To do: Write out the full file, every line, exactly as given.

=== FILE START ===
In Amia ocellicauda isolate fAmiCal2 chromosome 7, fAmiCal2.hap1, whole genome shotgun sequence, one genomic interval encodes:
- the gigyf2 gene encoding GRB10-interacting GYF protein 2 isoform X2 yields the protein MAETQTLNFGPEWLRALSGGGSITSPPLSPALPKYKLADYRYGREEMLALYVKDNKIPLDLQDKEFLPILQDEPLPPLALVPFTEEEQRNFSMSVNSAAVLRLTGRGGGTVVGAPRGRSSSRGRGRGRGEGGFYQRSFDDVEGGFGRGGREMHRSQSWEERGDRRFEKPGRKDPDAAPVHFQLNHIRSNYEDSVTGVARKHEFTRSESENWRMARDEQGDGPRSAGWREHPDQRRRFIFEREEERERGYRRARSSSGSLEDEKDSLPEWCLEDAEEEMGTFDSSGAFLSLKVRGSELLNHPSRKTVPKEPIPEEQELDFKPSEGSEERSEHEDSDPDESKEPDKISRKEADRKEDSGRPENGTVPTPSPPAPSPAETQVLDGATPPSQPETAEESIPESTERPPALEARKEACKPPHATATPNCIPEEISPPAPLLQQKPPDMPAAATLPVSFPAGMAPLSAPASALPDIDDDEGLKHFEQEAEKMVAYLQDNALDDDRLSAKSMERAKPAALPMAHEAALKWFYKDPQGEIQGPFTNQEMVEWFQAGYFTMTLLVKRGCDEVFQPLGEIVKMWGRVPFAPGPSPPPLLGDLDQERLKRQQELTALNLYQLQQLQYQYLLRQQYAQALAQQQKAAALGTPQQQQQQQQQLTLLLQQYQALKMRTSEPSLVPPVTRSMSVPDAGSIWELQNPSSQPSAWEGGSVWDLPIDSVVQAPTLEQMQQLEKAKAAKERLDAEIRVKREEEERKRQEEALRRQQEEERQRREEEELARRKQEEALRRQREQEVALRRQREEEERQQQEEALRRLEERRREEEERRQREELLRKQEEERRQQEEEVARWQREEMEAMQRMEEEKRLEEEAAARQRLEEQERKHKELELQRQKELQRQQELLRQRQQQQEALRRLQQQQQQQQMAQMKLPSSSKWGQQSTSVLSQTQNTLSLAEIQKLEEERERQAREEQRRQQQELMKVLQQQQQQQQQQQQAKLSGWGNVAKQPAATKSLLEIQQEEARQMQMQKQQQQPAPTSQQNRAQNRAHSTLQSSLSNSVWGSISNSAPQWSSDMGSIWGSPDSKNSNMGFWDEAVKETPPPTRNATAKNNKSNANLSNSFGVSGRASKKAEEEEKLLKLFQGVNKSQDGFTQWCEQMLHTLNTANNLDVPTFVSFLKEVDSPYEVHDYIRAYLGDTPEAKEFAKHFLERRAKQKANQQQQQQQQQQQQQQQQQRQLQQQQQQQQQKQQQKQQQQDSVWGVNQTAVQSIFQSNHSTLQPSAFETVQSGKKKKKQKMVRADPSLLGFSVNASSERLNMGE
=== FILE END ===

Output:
In Amia ocellicauda isolate fAmiCal2 chromosome 7, fAmiCal2.hap1, whole genome shotgun sequence, one genomic interval encodes:
- the gigyf2 gene encoding GRB10-interacting GYF protein 2 isoform X2 yields the protein MAETQTLNFGPEWLRALSGGGSITSPPLSPALPKYKLADYRYGREEMLALYVKDNKIPLDLQDKEFLPILQDEPLPPLALVPFTEEEQRNFSMSVNSAAVLRLTGRGGGTVVGAPRGRSSSRGRGRGRGEGGFYQRSFDDVEGGFGRGGREMHRSQSWEERGDRRFEKPGRKDPDAAPVHFQLNHIRSNYEDSVTGVARKHEFTRSESENWRMARDEQGDGPRSAGWREHPDQRRRFIFEREEERERGYRRARSSSGSLEDEKDSLPEWCLEDAEEEMGTFDSSGAFLSLKVRGSELLNHPSRKTVPKEPIPEEQELDFKPSEGSEERSEHEDSDPDESKEPDKISRKEADRKEDSGRPENGTVPTPSPPAPSPAETQVLDGATPPSQPETAEESIPESTERPPALEARKEACKPPHATATPNCIPEEISPPAPLLQQKPPDMPAAATLPVSFPAGMAPLSAPASALPDIDDDEGLKHFEQEAEKMVAYLQDNALDDDRLSAKSMERAKPAALPMAHEAALKWFYKDPQGEIQGPFTNQEMVEWFQAGYFTMTLLVKRGCDEVFQPLGEIVKMWGRVPFAPGPSPPPLLGDLDQERLKRQQELTALNLYQLQQLQYQYLLRQQYAQALAQQQKAAALGTPQQQQQQQQQLTLLLQQYQALKMRTSEPSLVPPVTRSMSVPDAGSIWELQNPSSQPSAWEGGSVWDLPIDSVVQAPTLEQMQQLEKAKAAKERLDAEIRVKREEEERKRQEEALRRQQEEERQRREEEELARRKQEEALRRQREQEVALRRQREEEERQQQEEALRRLEERRREEEERRQREELLRKQEEERRQQEEEVARWQREEMEAMQRMEEEKRLEEEAAARQRLEEQERKHKELELQRQKELQRQQELLRQRQQQQEALRRLQQQQQQQQMAQMKLPSSSKWGQQSTSVLSQTQNTLSLAEIQKLEEERERQAREEQRRQQQELMKVLQQQQQQQQQQQQAKLSGWGNVAKQPAATKSLLEIQQEEARQMQMQKQQQQPAPTSQQNRAQNRAHSTLQSSLSNSVWGSISNSAPQWSSDMGSIWGSPDSKNSNMGFWDEAVKETPPPTRNATAKNNKSNANLSNSFGVSGRASKKAEEEEKLLKLFQGVNKSQDGFTQWCEQMLHTLNTANNLDVPTFVSFLKEVDSPYEVHDYIRAYLGDTPEAKEFAKHFLERRAKQKANQQQQQQQQQQQQQQQQQRQLQQQQQQQQQKQQQKQQQQDSVWGVNQTAVQSIFQSNHSTLQPSAFETVQSGKKKKKQKMVRADPSLLGFSVNASSERLNMGE